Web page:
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tDo Your Cows Fail to Clean?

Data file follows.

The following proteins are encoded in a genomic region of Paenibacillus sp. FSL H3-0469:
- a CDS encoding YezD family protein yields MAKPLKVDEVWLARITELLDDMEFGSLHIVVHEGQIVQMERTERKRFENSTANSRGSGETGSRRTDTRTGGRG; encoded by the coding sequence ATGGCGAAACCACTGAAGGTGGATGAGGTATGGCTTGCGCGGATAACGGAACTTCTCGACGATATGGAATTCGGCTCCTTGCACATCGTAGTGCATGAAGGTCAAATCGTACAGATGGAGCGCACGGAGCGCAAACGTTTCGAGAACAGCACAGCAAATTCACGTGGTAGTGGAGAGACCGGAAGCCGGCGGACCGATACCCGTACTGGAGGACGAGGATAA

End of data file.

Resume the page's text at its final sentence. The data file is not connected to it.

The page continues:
Tills Is & serious condition and ro* quires prompt attention Dr. David Roberts’ Cow Cleaner gives quick relief. Keep it on hand and prevent the ruin of your cow. Read the Practice 1 Home Vetsriatriia tad for fos bsskl* m 4kortlMla€m Boys and Girls Clear Your Skin With Cuticura Soap 25c. Ointment 25 and- 50**. H PARKER'S HAIR BALSAM A toilet preparation of merit. Eelps to eradicate dandruff. For Restoring Color and Beauty to Gray or Faded Hair. Wisconsin Pireciory PROTECT YOUR D/ITCi*IITC INVENTIONS BY T H I £LIH \ O MORSELL, KEENEY & FRENCH Solicitors of Patents and Trade Marks. Arthur L. Morsell, Counsel in Patent Causes. 814 Majestic Bldq., Milwaukee. Phone Gr. 1404 Cyw i NIMAN BRUCH WANTED of cop per “.nd stone. Write and tell me what yon have. M. p. iubiltos, in Blra, wu. AfTpiVTC S6O to D7Ba week easily made. We're L 1 1 (jot the biggest repeater on earth. Write quick for free sample and proposition. ITILITY tiiUVAmtUNG COMPHY, <xfpp.es Paila, Wla. W. N. U., MILWAUKEE, NO. 18-1918. Time’s Changes. “Times have changed,” inused Bron cho Bob. “Times have changed.” “Crimson Gulch does seem less turbulent.” "No doubt about it. In the old days if a tenderfoot refused to take a drink with the boys, they’d shoot at him. Now if ihey catch one trying to bring a bottle into town with him, they have him arrested.” OUR BOYS “OVER THERE” EN JOY TOASTED CIGARETTES. Through the patriotism of the citi tens of this country thousands of smoke kits are being distributed to American soldiers in France. Author ities agree that men in the trenches need cigarettes almost as much as food and munitions. Doctors, nurses, and commanding officers all join in the demand wh’ch has awakened in this country a great movement to keep our boys supplied with smokes. Millions of the famous LUCKY STRIDE Cigarettes are “going over” all the time. There’s something about the idea of the toasted ciga rette that appeals to the men who spend their time in cold, wet trenches und billets. Then, too, the real Kentucky Burley tobacco of the LUCKY STRIKE ciga rette gives them the solid satisfaction of a pipe, with a lot less trouble. Adv. No Accident. In a small west Texas town out in the Cap Roc* country Interest was centered about the registration booth and the atmosphere was becoming pretty solemn and funeral when a well-setup cowman clicked up to the official in charge and gave a well known name. Glibly answering the questions put to him, he was met with the ques tion : "Ever have an accident?” “Accident? Nope.” “Never had an accident in your life?” “Nope. Rattler bit me once.” “Don’t you call that an accident?” continued the questioner, eyeing the easy-going young fellows severely. “No. The durued thing bit me on purpose!” PROVEN SWAMP-ROOT AIDS WEAK KIDNEYS The symptoms of kidney am* bladder troubles are often very distressing and leave the system in a run-down condition. The kidneys seem to suffer most, as al most every victim complains of lame back and urinary troubles which should not be neglected, as these danger signals often lead to more dangerous kidney troubles. Dr. Kilmer’s Swamp-Root which, so many people say, soon heals and strength ens the kidneys, is a splendid kidney, liver and bladder medicine, and, being an herbal compound, has a gentle heal ing effect on the kidneys, which is al most immediately noticed in most cases by those who use it. A trial will convince anyone who may be iu need of it. Better get a bottle from your nearest drug store, and start treat ment at once. However, if you wish first to test this great preparation send ten cents to Dr. Kilmer A Cos., Binghamton, N. Y., for a •ample bottle. When writing be ture and mention this paper.—Adv. Light Lunch. Mrs. Bacon —Why, don't you know this is a meatless day? Mrs. Egbert—Of course. I do. “But what is this dish you’ve put before me?” “That's sparrow pie.” “Well, Isn't there meat on spar rows?” “So little you'll hardly notice it.” — Yonkers Statesman. Important to Mothers Examine carefully every bottle of CASTOiiLA, that famous old remedy for infants and children, and see that it In Use for Over SO Years. Children Crv for Fletcher’s Castoria Specialized in Athletes. “.Tones was educated at Harvard, wasn't he?" "No; merely went there.” Descriptive. “So Jenkins has got anew wife, has he?" "Good gracious, uo! She's as old as the hills." When Your Eyes Need Care Try Murine Eye Remedy He Smarting Jest Kye Comfort. 10 eeau U Dreg gists or mIL Writ* for Fro* Ita Book. aCO&IMC m EBMIDI CO.. CHICAGO GATUN LAKE IS BIG AFFAIR Reservoir, Built by Americans, Far Outdoes Anything Else That the World Has Known. The government fisheries bureau Is planting Gatun lake with fishes. The first shipment for the purpose, made by steamer the other day, consisted of catfish, sunfisb, carp and black bass, all of “fingerling” 3ize. The buss were planted in the Chagres river, the prin cipal tributary of the lake. A Pharaoh of the twelfth dynasty constructed a reservoir (known today as Lake Mtferis) which covered <33 square miles. It was an artificial lake, regarded in its day as one of the wonders of the world, and was de signed to regulate the flow of the Nile. ,‘n its way it was the most remark able engineering achievement of an tiquity. But Gatun lake, on the line of the Panama canal, beats It. being about Ihree times as big. Its object is similar—namely, to rake care of the flood waters of the Chagres river and prevent them from doing mis chief. Gatun lake is the largest artificial body of water ever known in the world. It is, in fact, the most impor tant feature of the transisthmian canal, extending two-thirds of the dis tance from the Caribbean sea to the Pacific ocean. It occupies a basin that was dry land before the canal was built; and because the area covered by it is very hilly and topographically irregular, it stretches in a multiple of arms far up into its marshy shores. One reason why Its shores are marshy is that in its shallows there develops with astonishfng luxuriance a kind of grass which sends out run ners in ali directions. On this account its hanks tire not easily accessible* even to small craft. As for fishes, it is hoped that they will multiply and furnish a worth while food supply. “Hush Hush!” Cruiser. The idea that Great Britain is se cretly constructing tremendous cruis ers, carrying batteries of 15-inch guns and traveling faster than any na val ships now float, has become almost an obsession with the Ger man press, whose naval experts recognize that these ships present a problem that cannot be met with submarines. The new British cruisers are termed “hush hush” cruisers be cause of the supposed secrecy with which they are being constructed. Cap tain von Kuhlwntter, a famous Ger man naval authority, believes them to be 88fi feet in length and probably more effective naval units than any yet constructed. No doubt the prime j cause of interest in their building is the realization that a complete fleet of fast cruisers could annihilate a whole squadron of slow and ponderous Ger man dreadnoughts if the German fleet ever again aspires to the open sea. In the Jutland and other fights such c. unit of fast and heavily armed ships might have cut off their retreat. That England is constructing a number of large battle cruisers of anew type is not denied by the admiralty. Appearances Were Against Her. An amusing story was told to me the other day concerning Lady Sybil Grant, daughter of the earl of Rose bery. If,appears that her ladyship, who is an enthusiastic war worker, recently assisted in waiting upon some wound ed soldiers at a concert and tea got up for their entertainment. At the close of the meal one of the guests, not in the least realizing who she was. shyly offered her a tip, which was politely declined. "I really don’t ueed it, you know,” said Lady Sybil smilingly, “I’ve got plenty of money. “Is that so?” exclaimed the soldier, in tones of evident surprise, allowing his gaze to rest on the plain linen overalls she had donned for the oc casion. “You’ve got plenty of money, have you ?” Lady Sybil nodded assent. “Well, miss,” was the somewhat dis concerting reply, “you’ll excuse me saying so, won’t you? But —you don’t look it.”—Pearson’s Weekly. Three Seasons in Year. The Egyptian year was divided into three seasons. These were Shalt, the season of waters, being the time occu pied by the rising spread and reces sion of the Nile: Pirut, the season of vegetation ; the Shonntu. the season of harvest. These seasons a*-e supposed to have been arranged b’’ the god Tliot. Each season was divided into four months and they were known in official documents by numbers only. Thus we have the first, second, third and fourth months of Sliait. the months of each of tltc other seasons being designated in tlie same manner. Each month, how ever. had a patron god and the people ordinarily gave to it. in their daily in tercourse. the name of its god. These deity names of the months were tran scribed into Greek, then info Arabic and are now largely used by the Chris tian inhabitants of Egypt in prefer ence to the Mussulman appellations. Faith. We had anew Experience the other day when we picked up two boatloads of survivors from the , torpedoed without warning. I will say they were pretty glad to see us when we bore down on them. As we neared, they be g; n to paddle frantically, as though fearful we should he snatched away from them at the Inst moment. The crew were mostly Arabs and Lascars, and the first mate, a typical comic-mag a-ioe Irishman, delivered himself of the following: “Sure, toward the last, some o’ thitn haythens gits down on their knees and starts calling on Al lah ; but 1 sez. sez I: ‘Git up afore I swat ye wid the ax-hnndle. ye benight ed hnythen: sure if this boat gits saved "t will be the Roly Virgin does it or none at all. at all! Git up.’ sez b"—An American Officer in the Atlan tic. Men and Needles. Some men are like rusty needles; rite best way to dritn and brighten them is with work. —Youth’s Compan ion. Going Up. The Ultimate Consumer—That was! an outrageous price you charged me for a ton of small egg coal. + ’ The Dealer—Ah. but that was fresh- j laid egg coal. I didn't think you’d | care for the cold-storage egg coal. It Goes ror Clothes. “Flubdub spends every cent he earns.” “And wh.tt has he got to show fot his money TANARUS” “Got a mighty stunning wife.”—Lou isville Courier-Journal. HAPPENINGS OF THE WEEK IN WISCONSIN Madison—The woman’s committee of the Wisconsin State Council of De fense, means to go out after the girl slacker. The. idle girl, the girl with no definite plans for the future, the girl who is not now preparing herself for useful work, is to be the object of a definite campaign to be carried on through the speakers’ bureau of the woman’s committee. Girls are to be urged to fit themselves eitner as nurses or teachers or stenographers in all three of these professions there is a great dearth cf proficient workers. Ripon—-Dr. Henry Coe Culbertson, formerly president of Emporia college, Kansas, and at present associated with Mr. Hoover in the .work ot the United States food administration, has been elected president of Ripon col lege, and has accepted. He succeeds Dr. Silas Evans, who recently resigned to accept the presidency of Occiden tal college at Los Angeles. Dr. Culbert son was born in Cincinnati, July 11, 1874. Wausau Stanley Jarocha and Jo seph Gorzezyk, Pullman, 111., are held here for the United States department of justice. Among their effects were found copies of The Finnish Mystery. The men are alleged to be disciples of Pastor Russell and members of a group operating throughout Wiscon sin. Green Bay—George P. Reidenbach, postofiice inspector of Green Bay, is the original Thrift stamp and War Savings certificate traveling salesman. His operations are confined to selling War stamps to passengers aboard rail road trains while traveling over his territory in Wisconsin, parts of Illinois and Mchigan. Sheboygan—The children of the pub lic and parochial schools have pur chased $8,538.50 in Thrift and War Savings stamps, Fred Look, local di rector of war savings societies, re ports. Of the 4,438 school children, 1,803 are war savers. Several classes have been awarded 100 per cent ban ners. Couderay —Many settlers with a dis tance of fifteen miles of Sucker creek, near here, are collecting their sum mer’s supply of red horse and suckers. All the men have to do is to kill the fish with a club and throw them on the shore wi. . a fork . It is an easy matter for one man to get 100 pounds of fish in a few hours. Birchwood—To advertise their live stock the farmers of Barron county have formed a sales association thru which men will make their animals known t hroughout the state. ’ An as sessment of 2 per cent m all sales made by members is to pay for the advertisements contracted for by the association. Janesville All the actions against the Beolit, Delevan Lake and Janes ville railway company which were in stituted to recover damages for the building and operation of the interur ban railway on the streets on the west side of the city have been dismissed by Judge Grimm of Circuit court. Madison—Thirty-five graduates and former students of the University of Wisconsin were recommended for commissions in the United States army iit the ciose of the third officers’ train ing camp at Rockford. All were rec ommended for commissions as second lieutenants. Kenosha —Peter Norbut. former Chi cago man, and a jnember of the draft quota from Kenosha county, attempted to end his life by leaping into Lake Michigan. He is being held in jail, but may be sent to camp later. Phy sicians say Norbut has worked almost constantly over the war. Madison—A. H. Hirst, head of the state highway commission, has the honor of collecting the largest number of Liberty Loan subscriptions in the state capitol. Although the quota for the state capitol was not more than SIOO,OOO. over $130,000 has been sun scribed. Mr. Hirst collected $41,000. Marinette The Atlas hotel, Wau saukee, owned by Anton Jicha and the Albert Jicha buildings were smeared with yellow paint after the report had been circulated that the men had re fused to buy Liberty bonds. Shawano —Judge E. Y. Werner has been appointed one of the delegates to the convention of "Win the War for Permanent Peace”, to be held in Phila delphia on May 16 and 17. Madison —Dr. H. M. Kallen, instruc tor in philosophy at the University of Wisconsin, has resigned to go into war service. He will leave soon for England. La Crosse —The local chapter of the Wisconsin Loyalty legion organized a secret service to investigate reports of disloyal utterances by residents of the county. Judge Cameron L. Baldwin heads the bureau. Dundee —The women of Dundee rais ed $119.15 for the Fond du Lac chapter of the Red Cross through a patriotic entertainment. Much of the money was raised by auctioning donated ar rives. No Red Cross chapter has been stated at Dundee, but the women are willing workers. Beloit —The crusade against bootleg gers is continuing. Constable Root, South Beloit, added two women to his list of alleged liquor law violators. One of the women had a dozen half-pints of liquor stored in her stockings and the other had ten half-pints. Janesville—The demand for hMp by the farmers in this vicinity has be come so great that all men in the county jail Lave been shipped to farms. For the first time in many months the Rock county jail is devoid of prison ers. Madison—Seventeen large milk fac tories and condenseries in the state, were ordered closed by the federal food administrator April 27 on directions from Washington for alleged failure to make proper reports with the govern ment. Sturgeon Bay—To help relieve the shortage of farm labor in Door county, the school board decided to release from school immediately all boys who live on farms or intend to work on farms this summer. Kiel—Mrs. Eliza DeMunck, 54 years old, was arrested here on a warrant charging first degree murder, follow ing the death of her husband,, Abra ham DeMunck, 62 years old. De- Munck, a farmer, died at Greenbush at the home of his son, William De- Munck. Distinct traces of poison were found in his stomach by a Sheboygan physician, according to Charles Voight, district attorney of Sheboygan, who conducted the investigation. Eau Claire—After a heroic battle by firemen here the Eau Claire house, one of the city’s two largest hotels, was saved after $25,000 damage had been done to it in a $175,000 fire. It was the worst blaze in forty years. The fire originated in and completely destroyed the Continental clothing store. The origin of the fire is a mys tery. Guests in the Eau Claire house w’ere driven from their rooms in night clothes. Madison The Wisconsin commit tee of national defense, medical sec tion, of which Dr. Rock Sleyster, Wau pun, is secretary, sent out an appeal to physicians for enlistments. Wisconsin already has given liberally of her med ical men. The state stands second in the nation in the number of physicians enlisting in percentage to population. Pennsylvania being the only state with a better snowing. Sturgeon Bay The first Great Lakes transport built under govern ment supervision for service on the Atlantic ocean, was launched here be fore a huge crowd. Miss Eleanor Wol ter, daughter of one of the builders of the vessel, christened the transport the “Sturgeon Bay.” The vessel is 261 feet long and has been in the process of construction fot over nine months. Kenosha Kenosha has issued a challenge to every city in the nation in the “adoption” of fatherless chil dren of France. Up to date Kenosha people had dopted 220 of these chil dren. A hundred were adopted by the city as a whole. One family anony mously adopted fifty and the remain der were provided for by individuals, chibs and organizations. Wausau—The first Junior Volunteer company of Wausau has been organ ized with boys under 21 years of age as members. The purpose is to bring a feeling of co-operation with the gov ernment, in every possible way; keep up home spirit, and to prepare the boys for military duties in the future if needed. Racine—Members of the First Dis trict Wisconsin Federation of Wom en’s clubs in convention here unani mously adapted a resolution offered by Mrs. A. B. West of Milton, pledging themselves to eat no more wheat until after the next harvest, and to urge the women of their respective communi ties to tl|i the same. Marinette—John M. Butler, 72, prominent and wealthy resident of the city of Peshtigo, has filed suit against his wife, Laura E. Butler, 48, for di vorce. One of the principal allegations of the plaintiff is that his wife fre quently called him a “mean old Dutchman and a black old Dutchman.” Madison Lawrence C. Whittet of Edgerton, twice speaker of the assem bly, and three times a member of the lower house of the Wisconsin legis lature, will not be a candidate for re election. This important announce ment was made by Speaker Whittet before he left Madison for Edgerton. Darlington—The city of Darlington, with a population of 1,800, has thrice oversubscribed its subscription to the Liberty Loan. They have subscribed over SIOO,OOO, while the allotment was but $30,000. La Crosse—The Parent-Teacher’s association of the Washington school, one of those in the public system here, passed a resolution calling for anew school building, the present structure being a fitetrap, so it was alleged. Neenah—Families of men who are at the front will be given free legal, medical, and financial assistance where required through the home service department of the Red Cross recently organized here. Neenah—The eighth grade here has hung up a reco.d for which it would be hard t obeat. Every one of the fifty seven students is pledged to make and maintain a war garden this summer. Barron—Nick Gallo, who killed his brother last fall, pleaded guilty to mur der in the second degree before Judge Ross at Superior, and was sentenced to fifteen years at Waupun. Manitowoc—June 5 is the date set for the opening of the new Elks’ club house. At a meeting of the Elks’ Club company reports showed that $68,696 has been spent on the new building. Beloit Departure of Company E, First Wisconsin National guard, for the war with Spain 20 years ago, was celebrated by veterans of that com pany on April 25. Beloit Liberty Loan committee passed resolutions, demanding that teaching of German in public schools be abolished, a petition to that effect being generally signed. German is taught only in the Beloit High school. Green Bay—Explosion of dynamite caps during a fire at the Morley- Mur phy Hardware company warehouse here could be heard for miles. The fire loss is estimated at $30,000. Two boys watching the fire from box cars were blown off by the force of the blast and both suffered broken limbs Racine —George Hamilton, alias Eii Long, was found guilty, by a jury of the murder, on Dec. 15, last, of Edward Warner, agent of the Standard Oil company. The jury was out less than twp hours. The verdict was based purely on circumstantial evidence. Bir*-bwood Augusta, Fall Creek and „iher northern Wisconsin villages gave Victor L. Berger, socialist candidate at the recent election a sub stantial vote, were among the first ;o oversubscribe their Liberty bond quo' as. Antigo Chicago and North- Western railway employes of the Ash land division have subscribed more than $140,950 to the third Liberty loan. Of this amount $118,050 was subscribed under the North-Westerns plan. Waukesha —At a meeting of tie county defense council, Chairman How ard Green announced that $1,0t6.000 worth of bonds had been taken. The county’* quota is $1,000,000. All but four towns have gone over. WAUSAU PILOT J MOST SERIOUS OF OUR CIVIL WOES depopulation of the rural districts is a problem that needs attention. DISCUSSED BY CHAMP CLARK Drift From the Farm to the City Not Confined to Any Color, Race or Lo cality—Starting Liberty Loan Cam paign in Washington. BY ARTHUR W. DUNN. Washington.—Of course Mi*, bi i job which ilie United Sta es now nus on hand is winning the war, but there are several big problems to solve which ought to be engaging the nt teniion of those who are not devoting their energies to war work. In a way quite a number of men have been try ing to solve the greatest of a l ' prob lems that confront this country, which is the depopulation of the farms and tlte influx of rural people to the cities. Speaker Champ Clark has a clear idea about what is going on and can ! give tlie causes, but as yet has not been able to offer a solution of the problem. The speaker takes his own congressional district as an example and he points out that little towns j throughout his district do not grow 1 because small manufacturing plants j cannot thrive in the smaller cities and towns. One reason is because they cannot get sufficient railroad accom modations and if located on one line of road they have been squeezed In the matter of freights. But the main trouble is that manufacturing plants in small places cannot maintain a scale of wages or hold skilled labor. Their best men gravitate to the cities where they meet their own kind of people and where they seem better satisfied. “There is scarcely an agri cultural county in the United States.” said the Speaker, “which has not lost ‘ popuia.ion in the last ten years.” Speaker Clark cannot see that the war is going to make any difference with the present condition, nor does he believe that the men who come hack from the war will want to go to the country and live on farms. He thinks that there is a general tend ency on the part oi the people in the country districts to move to the cities, and although he recognizes it is a very serious question, he has not figured out a remedy. He spokk of a very interesting phase of the colored situation in a number of states and particularly in Missouri. He said that the negroes gravitate to the river towns. “It must be that there is some affinity between a nigger aud a catfish,” said the speaker, “for they have left good places to go to towns along the riv ers. I know of places where .they could find employment for every mem ber of the family, have a cabin and an acre of land where they could run a little farm of their own, and yet they pull up stakes and go to the river towns." It would thus appear that the drift from the farms is not confined to any color or race. The third Liberty Loan campaign started in Washington with a bang on the anniversary of our declaration of war against Germany. The celebra tion commenced officially when Mary Bickford, Charlie Chaplin, “Doug” Fairbanks and Marie Dressier ap peared on the steps at the east front of tlie cupitol, on the spot where pres idents of the United States stand when they take the oath of office at j their inaugurations. A goodly number of senators and congressmen, together with several thousand Washingtonians, \ were there to see what their movie favorites looked like in the flesh, and it was amusing to see the chagrin of some of ihe legislators at being forced to play second fiddle, so far as pop ular interest was concerned. “Little Mary’ proved herself to be a better bond salesman than any mere con gressman, however, by raking in over j $1,600,000 in the one day. When the country is at war and the interests of rhe whole peo- I pie are bound up in the success of the nation in that war. it may seem strange that such drastic legislation is necessary as that which has been pro posed and so strongly advocated in both houses of congress. Looking hack through the vista of years it is easy to explain why “copperheads” existed in iii* northern states during the Civil war. Those men not only had preju dices against war. but they believed states had a right to secede. But when there is no question of the rights of states, and further, there is no ques tion as to the great disaster defeat for the American arms would be to the notion, it is certainly amazing that the government is obliged to go farther than it ever did before in order to pur down treason and sedition. But this fact stands out boldly: Whatever legislation is necessary to maintain the government in the pros ecution of the war will be enacted even if it goes to the extent of cloth'ng the president with stilt greater power than he now lias. The people throughout the country who are guilty of foment- j iitg treason and sedition are responsi-' ble for the drastic legislation which has been enacted and which will be enacted in the future. INTERESTING BITS The war trade hoard announces that for the present all applications for li censes to export seed field corn will be refused as the visible supply of terminable seed is not in excess of our own requirements. Mrs. Ralph Edwin of Bartlesville, Okla.. knit a man’s sweater in eight hours and 40 minutes. She has knit ted 15 sweaters in 12 days. The first one was completed in IS hours and the next in 14. A French engineer has found 35 lo calities in Tunis where dams can be constructed that can be made to pro vide from thirty to six hundred horse power of continuous energy. One Chinese province annually ex ports more than 150.000 tons of pea nuts. all because an American mis sionary several years ago gave a na tive convert a quart of California seed. The smallest bill against the <tate of Rhode Inland to appear in the house was passed recently, the meas ure being a resolution for the payment of sundry accour.tr! to a company amounting to 42 cents. Senator Irvine L. Lenroot finds it, the senate a number of his former in surgent friends. Gronna of North Da kota. Norris of Nebraska, Poindexter of Washington and Townsend of Mich igan were all a part of that body of insurgent Republicans who unhorsed Uncle Joe Cannon In the Sixty-first congress. In fact, Norris was the lead er of the insurgents. Since then Town send lias become more or less regular while a member of rhe house and he rvas considered one of the Republican leaders under tlie management of Jim Mann. The Republicans have no doubt of his regularity when be takes bis seat in the senate. It tnkes more than tlie mere state ment, “It will help win the war,” no matter how often made or how loud it is shouted, to convince an old stager like Uncle Joe Cannon that a propo sition is worthy. Younger members may feel reluctant about opposing a bill if its proponents bowl “war ne cessity” loud enough, but the ex-speak er wants to be shown. He recently expressed his opinion in this respect, and there is no doubt that Uncle Joe’s opinions get more respectful md at tentive consideration to the squure inch than those of any other legisla tor at the eapitol. It came at the end of one member's passionate appeal it) which tlie Stars and Stripes were waved and the eagle screamed, and rhe burden of his scream was. “Pass this bill for the boys ‘over there.’ ” “Of course,” remarked Uncle Joe, emphatically, “everything that comes now comes in the name of ‘the boys in the trenches.’ Certainly they are to be cared for and .cared for well. Some times I think that if we could be a lit tle more practical and find out what the bi’.s we consider mean, maybe the boys in the trenches would get along better Ilian if we should merely be using language; it is action, not words, we desire.” With tlie statement of Majority Leader Kitchtn ringing in its ears, to the effect that congress would be able to adjourn by July 1 if it attends strict ly to business from now on, the house removed its fists from its eyes and stopped bawling about politics and in competence long enough to pass 11 mil itary bills in one day recently. Most of these bills were rather unimportant, but two or three involved good-sized appropriations or changes in policy. Nevertheless the house seemed to be more or less fascinated by the idea of a midsummer adjournment, with pros pects of four months’ political “skull busting” before tlie November elec tions, and the usual flow of useful lan guage was not in evidence. But whether tlie effort will last or not is another story. | Never an issue of the Congres sional Record these days but ihere are remarks which “deplore partisan criticism,” and also assertions to the effect that “this is not time for partisan discussion.” At the same time, as the election gets nearer and nearer there is an increase of partisan discussion. Naturally the attacks come from the Republicans. They belong to the opposition party. They are the ‘‘outs.” They must find enough faults with the “ins” to convince the people that there should be a change when they go to the polls next November. Asa consequence the “deploring” speeches come largely from the Demo cratic side in both senate and house. At the same time it is observed that the Democrats do not hesitate to at tack tlie Republicans whenever an op portunity affords. The Republicans claim they have an excellent excuse for exhibiting partisanship on account of the strong support which President Wilson and the entire Democratic ad ministration gave to Joseph Davies, who was Democratic candidate for sen ator ip Wisconsin. With an election co.ning on, it is impossible to keep partisanship out of congressional de bates. * There are a lot of “whipping boys" connected with the administration. Readers of history know that as soon as parliamentary bodies or ministries became responsible to some extent for carrying on tlie affairs of a govern ment. and even before, when rhe mon arch was primarily responsible for everything, the opponents never at tacked the head of the administration directly but severely castigated the “king’s advisers.” Rarely do the opponents of the ad ministration say much in criticism di rectly of the president, but they do “take it out " on one or more of the “whipping boys.” A few years ago it was Josephus Daniels of the navy de partment who was the prime “whip ping hoy” of the Wilson administra tion. Since the war began Secretary Baker lias been the principal “whip ping boy,” and at various intervals Herbert Hoover, the food administra tor; Doctor Garfield, the fuel admin istrator, and George Creel, the chief of the bureau of information. Each in his turn takes his place as “whipping boy” and very severe things sre said about these men, not only by Republi cans opposed politically to the admin istration, but by many Democrats. Traveler's Tales. Elephants are peculiarly amenable to kindness, and ’tis a stupid pachy derm, indeed, that doesn’t know his own mahout. When the keeper Is away the elephant won’t eat, hut sorrows and starves. Crocodile hunting is good sport. The people of Annam are croco dile the reptiles out of the rivers to be killed. Fried croco dile tail is a delicacy to tempt the palate of anyone. We are very fond of it. Young boa constrictor, sliced and fried, is a favorite dish of the Chi nese in Siam, but I could Dever culti vate a taste for it.—Exchange. To relieve the acute sufferings of his sister and her children in Brook lyn, X. Y„ a well-known business man of Pittsburgh sent a box of coal by express, paying $4 express charges on a supply of anthracite that cost him $1.30. Mr. James McEllin. a worker at a Red Cross booth in Kansas City, de cided to find out what soldiers at camps liked most, so she asked nil that came to the booth. With one excep tion the replies were tobacco, fruit, candy, cake, pies and books. At one period no mail reached the miners of Spitzbergen for eight months, but they are now able to get the world s news twice a day by wire less telegraph. Geologists have estimated that Aus tralia's little developed tin deposits conld be made to supply about three fourths of that country’s needs of metal. The government of Mexico has com mitted Itself to the policy of construct ing at the earliest possible time a sys tem of modem highways that shall connect aii the principal cities and ports of the country. WRI6LEYS Six ¥¥ 111 friend: \ Steadies nerves 3 Aids appetite 4 Helps digestion H 5 Keeps teeth dean AV 6 lfs economical tbe soldiers f and sailors supplied infill Chew it after every meal \/ #The Flavor Lasts! ENOCH MORGAN’S SONS ca Bu y e . nA| IA S A POLIO For For PATRIOTISM ECONOMY “Actions speak louder than Act - Don't Talk - Buy Now Full of Resource. A congressman said the other day at a dinner: “Our American resourcefulness and knack of getting things done is going to shine out in the war. Look how our commanding officers deal with the French hotels that overcharge our sol diers ! They post sentries at the -oor to explain to our men that the place Is ‘out of bounds.’ That soon brings the hotel to reuson.” “We’ve a resourceful nation. An American girl in Paris once halted her millionaire father before a Jeweler’s shop in the Rue de la Palx and pointed to a tiara surmounted by a coronet. “‘Pa, buy me that!’ she said. “‘Buy you that?’ her father chuck led. ‘Why, girlie, -you’ve got to be a duchess to wear that’ “The girl tossed her head. ‘“You buy it,” she said. ‘l’ll find the dnke.” Harvard Polish. Andrew Carnegie is to day a firm believer in higher education, ns his Innumerable benefactions show, bnt in his early days in Pittsburgh he held the ’varsity man in contempt. Once at a dinner, a Pittsburgh matron said: “Mr. Carnegie, do you think it’s true that a college education unfits a man for work?” “Not at all, madam,” said the steel magnate; “Not at all. I know a Har vard graduate In Philadelphia who is the best bootblack that ever shined my shoes.” SIOO Reward, SIOO Catarrh is a local disease greatly infiu •r.ced by constitutional conditions. It thereto*? requires constitutional treat ment. HAWS CATARRH MEDICINE! Is taken internally and acts through the Blood on the Mucoue Surfaces of the Sys tem. HALL’S CATARRH MEDICINE destroys the foundation of the disease, gives the patient strength by Improving the general health and assists natura in doing its work. >IOO.OO for any case of Catarrh that HALL'S CATARRH MEDICINE fails to cure. Druggists 75c. Testimonials free. F. J. Cheney A Cos., Toledo, Ohio. And now most, of us realize that we have kept, last year’s good resolu tion a secret. Discretion has a greater commercial value than valor. YOU NEED NOT SUFFER WITH BACKACHE AND RHEUMATISM For centuries GOLD MEDAL Haarlem Oil has been a standard household remedy for kidney, liver, bladder and stomach trouble, and all diseases connected with the urinary organs. The kidneys and bladder are the most important organs of the body. They are the filters, the puri fiers of your blood. If ihe poisons which enter your system through the blood and stomach are not entirely thrown ont by the kidneys and bladder you are doomed. Weariness, sleeplessness, nervousness, despondency, backache, stomach trouble, headache, pain in loins, and lower abdo men, gall-stones, gravel, difficulty when urinating, cloudy and bloody urine, rheu matism, sciatica, lumbago, all warn you to look after your kidneys and bladder. GOLD MEDAL Haarlem Oil Capsules,are what you need. They are not a “patent medicine” nor a “new discovery.” For 200 years they STRANGLES Or Distemper In stallion*. brood mare*, colts and all other* ti meat destructive. The germ causing the disease must be r*> moved from the body of the animal. To prevent the trouble the same must be done. SPOHN’9 COMPOUND Will do both—curs the stek and prevent those “exposed" from having the disease. S9 cents and tl a bottle; tt and tlO the dozen All druggists, harness houses, or manufacturera IPO HA MEDICAL CO, MaasiatlsrsM, (Mu, IniL, USA, cSy “K. P." as a Military Term, Sweeney was anew recruit; He was also a Knight of Colnuibna. HTs sec ond day at Fort Thomas was spent In hours of tiresome drill. Toward eve ning the top sergeant called ont: “An K. P.’s step forward.” Twelve men advanced and. when the others were dismissed, followed tbe officer toward the mess hulls Sweeney was tired and hungry and his blood boiled at tbe thought at the favoritism about to be shown to the dozen of Knights of Pythias. He followed tlie men, cursing under his breath, and on reach ing the hull was relieved to hear the gruff “top" exclaim: “Now, you kitch en police, get-bogy!”—Argonaut. FRECKLES New Is ike Tub* to Get IU of TWmo Ugly Spate Tbfrrt do longer t.*c etlftbtest new) of fcoltog ashamed oi your freckles, u Othlne- double strength—la guaranteed to moon these homely gpote. Simply get an cam re of OtMne—donlile strength—from your druggtart. and apply a Uttla of It night and mornfng and you should mxw ae that even tbe worst freckle* bare begun to !*■ apiK-ar. while tbe lighter one* hare vanished en tirely. It la seldom that more than one ounce la needed to completely clear tbe skin and gain a beautiful clear complexion. Be Bare to auk for the doable strength Othtno, ee this Ih sold under guarantee of money back If It fall* to remove freckles.—Adv. Seen Through. “Germany loves the little nations- — Belgium, Roumanin, Serbia and so on— and now It. appears that she loves thw big nations, like Russia, too.” The speaker was Sabnro Okabe oi tbe Japanese embassy. “But all of us,” he went on, “seo through Germany as clearly as tha pretty Chicago heiress saw through the title fortune hunter. “‘You love me?’ she said to tbe for tune hunter, lightly. ‘Oh, yes, of court* •—you love me for my pelf alone.' ” Weary. Actress (to her fiance) —Please don't ask me to kiss yon for a week or ao, darling. You roust remember l took over £2OO yesterday selling kisses lor tbe Red Cross.”—Passing Show. Held Back. ‘How old are you, little man?” Tm eleven. I would hav# been twelve only 1 was sick for a year." have been a standard household remedy. They are the pure, original imported Haarlem Oil your great-grandmother used, and are perfectly harmless. Tha healing, soothing oil soaks into the cell* and lining of the kidneys and through the bladder, drivng out the posoncu* germs. New life, fresh strength and health will tome as von continue tin* treatment. When completely restored to your usual vigor, continue taking a cap sule or two each day. They will keep you in condition and prevent a return of the disease. Do not delay a minute. Delays aro especially dangerous in kidney and blad der trouble. All reliable druggist* adj GOLD MEDAL Haarlem Oil Capsule*. They will - refund the money if not as rep relented. In three sizes, sealed package*. Ask for the original imported UOL9 MEDAL. Accept no substitutes.